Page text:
The rich pickings clearly make my garden lawn a good place for this blackbird to be. Indeed, the blackbird is one of those birds that thrive best in the presence of humankind and among our dwellings. If one was to create the blackbird version of utopia, then the final outcome would not be too far away from the patchwork of lawns, parks, bushes and trees found in suburbia.

Lawns are great places to find invertebrates because blackbirds are not hampered by long grass when foraging. Ornamental and native garden bushes offer safe nesting sites and provide berries in autumn to feast upon. In deep winter when the soil is frosted hard, blackbirds take advantage of windfall apples on the ground and food on garden bird tables.

It is a two-way benefit and it would be almost unthinkable to imagine our gardens without blackbirds because they bring so much, especially in spring and early summer when at dawn and dusk the melodic song of the handsome cock bird rings out all around.

The poet William Henley was certainly full of praise for the musical elegance of the blackbird’s song when he wrote: “The nightingale has a lyre of gold/The lark’s is a clarion call/And the blackbird plays but a boxwood flute/But I love him best of all”.

A real dazzler of a moth

It was the white that stopped me in my tracks, not a shiny brilliant white but more a shimmering paleness that shone out from the grass and heather of this Perthshire moor.

At first I thought it may have been a flower but when I crouched down closer I realised it was a magpie moth; a real dazzler of an insect with a beauty to rival any butterfly. The pattern was quite dramatic – symmetrically arranged splashes of black and orange beautifully offset by its pallid wings.

It’s a shame that butterflies get all the plaudits when moths and so many other types of insect are as equally striking. And even those that are not top of the beauty league are no less fascinating for it. I admire these underdogs of the animal kingdom and make a point of seeking out such creatures whenever I can.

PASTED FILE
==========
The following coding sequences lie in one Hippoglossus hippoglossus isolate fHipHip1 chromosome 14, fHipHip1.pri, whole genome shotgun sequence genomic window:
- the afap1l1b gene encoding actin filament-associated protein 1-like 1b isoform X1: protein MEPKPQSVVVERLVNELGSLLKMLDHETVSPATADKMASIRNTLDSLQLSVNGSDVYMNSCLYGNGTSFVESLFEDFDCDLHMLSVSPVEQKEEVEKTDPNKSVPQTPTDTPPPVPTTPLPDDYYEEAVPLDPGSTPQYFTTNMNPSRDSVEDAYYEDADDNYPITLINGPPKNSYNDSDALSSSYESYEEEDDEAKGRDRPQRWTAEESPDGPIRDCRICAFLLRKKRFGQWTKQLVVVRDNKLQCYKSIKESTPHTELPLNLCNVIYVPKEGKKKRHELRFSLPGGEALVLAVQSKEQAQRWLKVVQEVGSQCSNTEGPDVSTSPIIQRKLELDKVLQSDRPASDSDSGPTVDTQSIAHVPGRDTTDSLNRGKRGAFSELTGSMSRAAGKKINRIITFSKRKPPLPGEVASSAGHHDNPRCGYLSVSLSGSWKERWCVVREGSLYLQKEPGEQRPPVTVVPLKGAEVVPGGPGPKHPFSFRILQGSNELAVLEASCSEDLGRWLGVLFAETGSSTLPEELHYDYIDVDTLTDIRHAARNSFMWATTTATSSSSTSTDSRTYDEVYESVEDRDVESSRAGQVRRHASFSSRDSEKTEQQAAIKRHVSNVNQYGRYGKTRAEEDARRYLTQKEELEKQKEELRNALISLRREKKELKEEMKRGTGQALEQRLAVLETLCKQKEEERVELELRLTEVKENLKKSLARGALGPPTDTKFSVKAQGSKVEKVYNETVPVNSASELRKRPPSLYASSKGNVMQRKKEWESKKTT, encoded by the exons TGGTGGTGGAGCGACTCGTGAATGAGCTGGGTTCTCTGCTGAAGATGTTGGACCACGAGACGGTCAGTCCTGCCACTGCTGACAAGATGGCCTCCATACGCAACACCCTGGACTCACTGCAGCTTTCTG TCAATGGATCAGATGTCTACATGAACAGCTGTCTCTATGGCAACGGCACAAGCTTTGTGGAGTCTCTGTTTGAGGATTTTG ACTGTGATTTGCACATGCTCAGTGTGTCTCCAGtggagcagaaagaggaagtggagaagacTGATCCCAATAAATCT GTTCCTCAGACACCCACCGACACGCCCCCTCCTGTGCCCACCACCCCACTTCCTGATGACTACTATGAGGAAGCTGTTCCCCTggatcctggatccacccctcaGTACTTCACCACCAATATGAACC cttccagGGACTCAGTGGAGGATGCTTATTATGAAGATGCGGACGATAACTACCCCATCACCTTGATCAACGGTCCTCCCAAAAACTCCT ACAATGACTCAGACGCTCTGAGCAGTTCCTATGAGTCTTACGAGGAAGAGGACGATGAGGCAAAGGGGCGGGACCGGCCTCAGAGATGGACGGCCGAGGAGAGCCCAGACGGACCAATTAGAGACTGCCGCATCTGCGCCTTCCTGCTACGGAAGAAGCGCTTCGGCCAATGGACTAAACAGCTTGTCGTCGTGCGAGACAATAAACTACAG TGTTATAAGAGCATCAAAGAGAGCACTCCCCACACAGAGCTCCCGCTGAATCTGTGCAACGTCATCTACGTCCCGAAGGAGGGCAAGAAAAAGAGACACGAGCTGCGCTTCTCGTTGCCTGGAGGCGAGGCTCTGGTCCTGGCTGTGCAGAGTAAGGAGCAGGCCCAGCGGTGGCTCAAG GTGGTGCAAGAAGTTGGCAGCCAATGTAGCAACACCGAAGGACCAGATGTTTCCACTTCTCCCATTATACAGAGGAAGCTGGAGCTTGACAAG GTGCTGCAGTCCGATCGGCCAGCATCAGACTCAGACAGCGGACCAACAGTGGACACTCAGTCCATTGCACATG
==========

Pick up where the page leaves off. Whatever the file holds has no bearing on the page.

Magpie moths often occur on hill and moor but they are found in gardens too where their caterpillars are a pest on currant bushes. Birds tend to avoid them as they are toxic to eat and the caterpillar advertises this fact through its bold warning coloration.

As I examined the moth, I was aware of the continual and rather monotonous mewing seagull-like cries of a family of buzzards from a nearby forestry plantation. But in amongst the buzzard noise, I could hear a higher pitched chattering.

It was a kestrel family, a mother and two fledged youngsters working their way along the forest edge and passing right beneath the soaring buzzards. The young kestrels were incredibly noisy; right little livewires who were finding life so very exciting and which contrasted starkly with the mournful mews of the buzzards.

From being common 30 or 40 years ago, kestrels are now much less so. Conversely, buzzards have had a remarkable turnaround in fortunes and are currently our most abundant bird of prey having soared in numbers in recent decades.

I reckon there is a connection here in that the buzzard has displaced the kestrel by out-competing it for food. Rising populations of goshawks and peregrine falcons may also be adding to this pressure through direct predation, whereas in the past kestrels had a free rein and limited competition. So maybe there is a bit of a natural reset going on here.

But then again, things are seldom black and white in nature and most likely there are other factors at work too. The most obvious one is habitat loss, in particular areas of rough grassland, which has resulted in fewer voles and mice being around for kestrels to prey upon.

As I watched the kestrels disappear over the rim of a small hill, I wondered what the future holds for these wonderful little falcons. They are up against so many complex environmental challenges and I can’t see them returning to their former abundance any time soon.